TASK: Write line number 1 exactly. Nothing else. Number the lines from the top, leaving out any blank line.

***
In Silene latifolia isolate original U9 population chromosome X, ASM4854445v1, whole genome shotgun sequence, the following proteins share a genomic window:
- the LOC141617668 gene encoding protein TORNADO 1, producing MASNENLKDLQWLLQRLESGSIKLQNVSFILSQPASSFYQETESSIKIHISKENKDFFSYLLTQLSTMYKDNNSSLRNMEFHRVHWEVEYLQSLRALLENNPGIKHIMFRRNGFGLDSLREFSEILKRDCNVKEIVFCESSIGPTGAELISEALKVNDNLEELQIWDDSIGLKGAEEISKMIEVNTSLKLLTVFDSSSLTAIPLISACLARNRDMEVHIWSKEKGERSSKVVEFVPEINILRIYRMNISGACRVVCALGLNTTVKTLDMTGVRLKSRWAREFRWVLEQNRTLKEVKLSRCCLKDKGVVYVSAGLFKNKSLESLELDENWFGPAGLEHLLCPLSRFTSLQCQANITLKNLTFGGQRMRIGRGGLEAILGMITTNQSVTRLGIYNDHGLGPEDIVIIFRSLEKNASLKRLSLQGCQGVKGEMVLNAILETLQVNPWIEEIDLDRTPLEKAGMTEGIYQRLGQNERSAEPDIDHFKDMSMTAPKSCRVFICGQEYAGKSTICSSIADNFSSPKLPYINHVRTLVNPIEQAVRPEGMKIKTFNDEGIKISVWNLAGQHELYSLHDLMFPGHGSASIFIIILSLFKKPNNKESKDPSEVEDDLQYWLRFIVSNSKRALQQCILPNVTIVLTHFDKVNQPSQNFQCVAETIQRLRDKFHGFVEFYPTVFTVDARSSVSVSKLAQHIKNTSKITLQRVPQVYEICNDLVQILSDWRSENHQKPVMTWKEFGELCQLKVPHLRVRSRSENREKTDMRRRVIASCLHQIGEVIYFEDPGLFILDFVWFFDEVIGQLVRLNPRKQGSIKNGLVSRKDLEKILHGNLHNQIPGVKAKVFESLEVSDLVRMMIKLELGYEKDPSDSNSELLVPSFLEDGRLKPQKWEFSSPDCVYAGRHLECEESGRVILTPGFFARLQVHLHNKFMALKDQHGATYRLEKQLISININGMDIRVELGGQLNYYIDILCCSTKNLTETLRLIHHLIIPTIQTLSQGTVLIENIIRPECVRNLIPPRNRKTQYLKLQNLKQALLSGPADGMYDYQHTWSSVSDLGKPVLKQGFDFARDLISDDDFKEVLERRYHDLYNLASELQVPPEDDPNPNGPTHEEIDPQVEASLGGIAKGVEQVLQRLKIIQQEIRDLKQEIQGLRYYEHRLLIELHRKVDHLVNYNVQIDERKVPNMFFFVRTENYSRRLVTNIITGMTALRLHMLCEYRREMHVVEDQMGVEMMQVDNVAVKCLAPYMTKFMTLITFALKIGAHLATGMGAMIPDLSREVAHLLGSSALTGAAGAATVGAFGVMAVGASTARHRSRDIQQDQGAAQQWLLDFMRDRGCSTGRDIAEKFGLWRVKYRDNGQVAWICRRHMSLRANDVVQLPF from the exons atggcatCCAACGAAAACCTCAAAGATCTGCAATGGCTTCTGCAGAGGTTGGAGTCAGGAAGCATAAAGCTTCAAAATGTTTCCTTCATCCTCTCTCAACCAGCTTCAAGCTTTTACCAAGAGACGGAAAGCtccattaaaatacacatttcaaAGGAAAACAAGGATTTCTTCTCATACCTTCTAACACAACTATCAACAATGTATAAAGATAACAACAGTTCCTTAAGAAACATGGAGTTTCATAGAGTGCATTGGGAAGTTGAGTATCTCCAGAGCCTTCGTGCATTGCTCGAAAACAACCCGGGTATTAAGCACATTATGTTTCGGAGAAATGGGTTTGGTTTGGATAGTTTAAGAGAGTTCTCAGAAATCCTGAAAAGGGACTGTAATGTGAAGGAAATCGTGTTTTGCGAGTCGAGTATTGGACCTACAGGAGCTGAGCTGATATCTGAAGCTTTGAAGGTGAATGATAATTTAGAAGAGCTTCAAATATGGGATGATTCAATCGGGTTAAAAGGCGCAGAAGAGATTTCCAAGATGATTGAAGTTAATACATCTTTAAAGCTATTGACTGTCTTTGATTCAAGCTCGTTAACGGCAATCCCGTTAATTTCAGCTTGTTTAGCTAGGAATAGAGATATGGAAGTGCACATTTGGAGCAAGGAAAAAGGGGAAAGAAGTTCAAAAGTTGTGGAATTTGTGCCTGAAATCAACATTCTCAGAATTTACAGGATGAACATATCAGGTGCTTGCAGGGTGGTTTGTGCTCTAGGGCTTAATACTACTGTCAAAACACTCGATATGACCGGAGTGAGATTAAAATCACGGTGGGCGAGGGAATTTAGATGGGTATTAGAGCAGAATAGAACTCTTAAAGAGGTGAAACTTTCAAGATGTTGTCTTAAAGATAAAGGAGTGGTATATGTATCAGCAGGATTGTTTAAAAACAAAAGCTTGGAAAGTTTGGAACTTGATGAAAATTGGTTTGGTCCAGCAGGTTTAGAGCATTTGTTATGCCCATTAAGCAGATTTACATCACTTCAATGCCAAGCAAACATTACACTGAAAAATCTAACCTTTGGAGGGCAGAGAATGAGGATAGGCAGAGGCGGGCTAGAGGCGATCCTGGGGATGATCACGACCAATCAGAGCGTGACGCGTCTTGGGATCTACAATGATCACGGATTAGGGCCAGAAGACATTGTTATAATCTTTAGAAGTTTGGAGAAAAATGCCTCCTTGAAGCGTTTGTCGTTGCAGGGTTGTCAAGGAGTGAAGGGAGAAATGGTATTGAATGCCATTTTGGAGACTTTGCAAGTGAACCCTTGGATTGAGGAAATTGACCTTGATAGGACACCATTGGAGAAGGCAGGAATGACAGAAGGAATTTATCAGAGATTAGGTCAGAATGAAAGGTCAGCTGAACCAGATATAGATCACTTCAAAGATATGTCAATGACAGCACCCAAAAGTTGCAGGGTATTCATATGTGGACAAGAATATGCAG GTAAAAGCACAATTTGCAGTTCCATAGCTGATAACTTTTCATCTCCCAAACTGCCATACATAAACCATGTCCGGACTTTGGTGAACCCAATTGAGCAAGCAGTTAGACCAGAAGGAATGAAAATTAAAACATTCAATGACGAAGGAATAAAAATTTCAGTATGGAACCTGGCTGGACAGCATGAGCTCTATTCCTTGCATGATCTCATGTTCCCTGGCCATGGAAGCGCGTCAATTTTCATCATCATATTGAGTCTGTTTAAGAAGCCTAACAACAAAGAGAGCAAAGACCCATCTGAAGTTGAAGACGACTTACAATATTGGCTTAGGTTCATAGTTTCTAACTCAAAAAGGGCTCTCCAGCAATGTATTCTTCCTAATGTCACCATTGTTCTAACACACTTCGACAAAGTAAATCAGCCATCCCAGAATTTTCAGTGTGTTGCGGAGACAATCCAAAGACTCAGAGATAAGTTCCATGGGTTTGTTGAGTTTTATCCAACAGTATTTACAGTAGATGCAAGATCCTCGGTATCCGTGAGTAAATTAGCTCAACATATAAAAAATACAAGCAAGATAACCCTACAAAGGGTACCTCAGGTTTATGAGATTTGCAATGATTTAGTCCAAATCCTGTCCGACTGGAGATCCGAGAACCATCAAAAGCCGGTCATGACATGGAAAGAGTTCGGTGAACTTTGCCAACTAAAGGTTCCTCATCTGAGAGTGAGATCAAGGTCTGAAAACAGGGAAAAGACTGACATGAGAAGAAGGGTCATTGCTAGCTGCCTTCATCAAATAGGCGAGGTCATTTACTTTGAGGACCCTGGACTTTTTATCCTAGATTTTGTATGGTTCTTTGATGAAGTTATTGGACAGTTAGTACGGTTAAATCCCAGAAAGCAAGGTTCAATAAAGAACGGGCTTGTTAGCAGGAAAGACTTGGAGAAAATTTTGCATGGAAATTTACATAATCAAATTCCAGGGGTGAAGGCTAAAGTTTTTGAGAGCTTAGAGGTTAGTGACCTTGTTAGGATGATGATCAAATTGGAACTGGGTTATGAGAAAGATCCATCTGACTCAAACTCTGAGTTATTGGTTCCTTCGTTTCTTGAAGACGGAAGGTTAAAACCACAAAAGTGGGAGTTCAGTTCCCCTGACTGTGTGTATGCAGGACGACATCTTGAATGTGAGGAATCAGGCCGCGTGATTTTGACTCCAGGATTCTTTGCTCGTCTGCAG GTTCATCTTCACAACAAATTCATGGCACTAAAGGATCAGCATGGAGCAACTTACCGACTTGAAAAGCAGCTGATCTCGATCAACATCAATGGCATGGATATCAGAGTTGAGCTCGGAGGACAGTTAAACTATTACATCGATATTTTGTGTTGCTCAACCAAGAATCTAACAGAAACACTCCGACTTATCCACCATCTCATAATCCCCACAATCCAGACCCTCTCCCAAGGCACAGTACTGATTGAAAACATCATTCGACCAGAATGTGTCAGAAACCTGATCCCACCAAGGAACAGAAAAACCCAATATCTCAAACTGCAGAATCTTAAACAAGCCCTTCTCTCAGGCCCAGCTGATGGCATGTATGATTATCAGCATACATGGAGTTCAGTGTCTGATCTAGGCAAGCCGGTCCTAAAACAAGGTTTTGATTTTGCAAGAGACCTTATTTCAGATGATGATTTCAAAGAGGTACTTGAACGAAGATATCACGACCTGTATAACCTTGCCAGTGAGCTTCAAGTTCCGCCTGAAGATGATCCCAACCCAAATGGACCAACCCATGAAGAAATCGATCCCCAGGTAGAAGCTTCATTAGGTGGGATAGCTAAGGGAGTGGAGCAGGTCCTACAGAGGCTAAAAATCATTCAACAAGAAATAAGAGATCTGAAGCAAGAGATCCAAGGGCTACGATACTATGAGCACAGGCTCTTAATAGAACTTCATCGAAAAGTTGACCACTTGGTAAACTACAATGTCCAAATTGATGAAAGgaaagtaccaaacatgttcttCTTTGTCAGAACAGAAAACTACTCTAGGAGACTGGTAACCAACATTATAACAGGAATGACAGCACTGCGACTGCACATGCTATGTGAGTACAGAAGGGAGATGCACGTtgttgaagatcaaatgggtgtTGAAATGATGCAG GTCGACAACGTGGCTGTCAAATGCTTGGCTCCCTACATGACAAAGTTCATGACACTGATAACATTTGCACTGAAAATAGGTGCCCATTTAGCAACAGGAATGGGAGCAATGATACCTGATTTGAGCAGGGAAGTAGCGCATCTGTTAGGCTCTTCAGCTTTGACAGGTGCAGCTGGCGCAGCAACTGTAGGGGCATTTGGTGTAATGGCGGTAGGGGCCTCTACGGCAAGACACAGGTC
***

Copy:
In Silene latifolia isolate original U9 population chromosome X, ASM4854445v1, whole genome shotgun sequence, the following proteins share a genomic window: